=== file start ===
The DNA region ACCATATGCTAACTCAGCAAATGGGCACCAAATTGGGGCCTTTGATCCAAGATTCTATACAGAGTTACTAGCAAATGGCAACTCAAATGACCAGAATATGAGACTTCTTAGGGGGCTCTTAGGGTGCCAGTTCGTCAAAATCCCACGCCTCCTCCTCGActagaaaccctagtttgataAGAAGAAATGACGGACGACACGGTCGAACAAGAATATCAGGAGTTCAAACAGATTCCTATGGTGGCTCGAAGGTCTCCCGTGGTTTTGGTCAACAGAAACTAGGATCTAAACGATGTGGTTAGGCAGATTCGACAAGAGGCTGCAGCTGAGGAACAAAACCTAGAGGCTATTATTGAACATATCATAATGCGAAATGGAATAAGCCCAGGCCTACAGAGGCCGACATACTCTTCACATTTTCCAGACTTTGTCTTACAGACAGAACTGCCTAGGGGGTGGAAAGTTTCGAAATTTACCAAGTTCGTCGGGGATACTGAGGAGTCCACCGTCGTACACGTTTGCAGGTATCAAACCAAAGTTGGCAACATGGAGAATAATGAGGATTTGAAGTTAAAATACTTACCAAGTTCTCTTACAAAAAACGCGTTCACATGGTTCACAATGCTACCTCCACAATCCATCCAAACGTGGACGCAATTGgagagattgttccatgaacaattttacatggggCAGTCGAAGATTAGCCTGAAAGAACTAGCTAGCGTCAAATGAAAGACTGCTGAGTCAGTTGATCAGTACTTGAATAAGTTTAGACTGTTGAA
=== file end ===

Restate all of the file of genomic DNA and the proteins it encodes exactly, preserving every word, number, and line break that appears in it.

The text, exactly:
The DNA region ACCATATGCTAACTCAGCAAATGGGCACCAAATTGGGGCCTTTGATCCAAGATTCTATACAGAGTTACTAGCAAATGGCAACTCAAATGACCAGAATATGAGACTTCTTAGGGGGCTCTTAGGGTGCCAGTTCGTCAAAATCCCACGCCTCCTCCTCGActagaaaccctagtttgataAGAAGAAATGACGGACGACACGGTCGAACAAGAATATCAGGAGTTCAAACAGATTCCTATGGTGGCTCGAAGGTCTCCCGTGGTTTTGGTCAACAGAAACTAGGATCTAAACGATGTGGTTAGGCAGATTCGACAAGAGGCTGCAGCTGAGGAACAAAACCTAGAGGCTATTATTGAACATATCATAATGCGAAATGGAATAAGCCCAGGCCTACAGAGGCCGACATACTCTTCACATTTTCCAGACTTTGTCTTACAGACAGAACTGCCTAGGGGGTGGAAAGTTTCGAAATTTACCAAGTTCGTCGGGGATACTGAGGAGTCCACCGTCGTACACGTTTGCAGGTATCAAACCAAAGTTGGCAACATGGAGAATAATGAGGATTTGAAGTTAAAATACTTACCAAGTTCTCTTACAAAAAACGCGTTCACATGGTTCACAATGCTACCTCCACAATCCATCCAAACGTGGACGCAATTGgagagattgttccatgaacaattttacatggggCAGTCGAAGATTAGCCTGAAAGAACTAGCTAGCGTCAAATGAAAGACTGCTGAGTCAGTTGATCAGTACTTGAATAAGTTTAGACTGTTGAA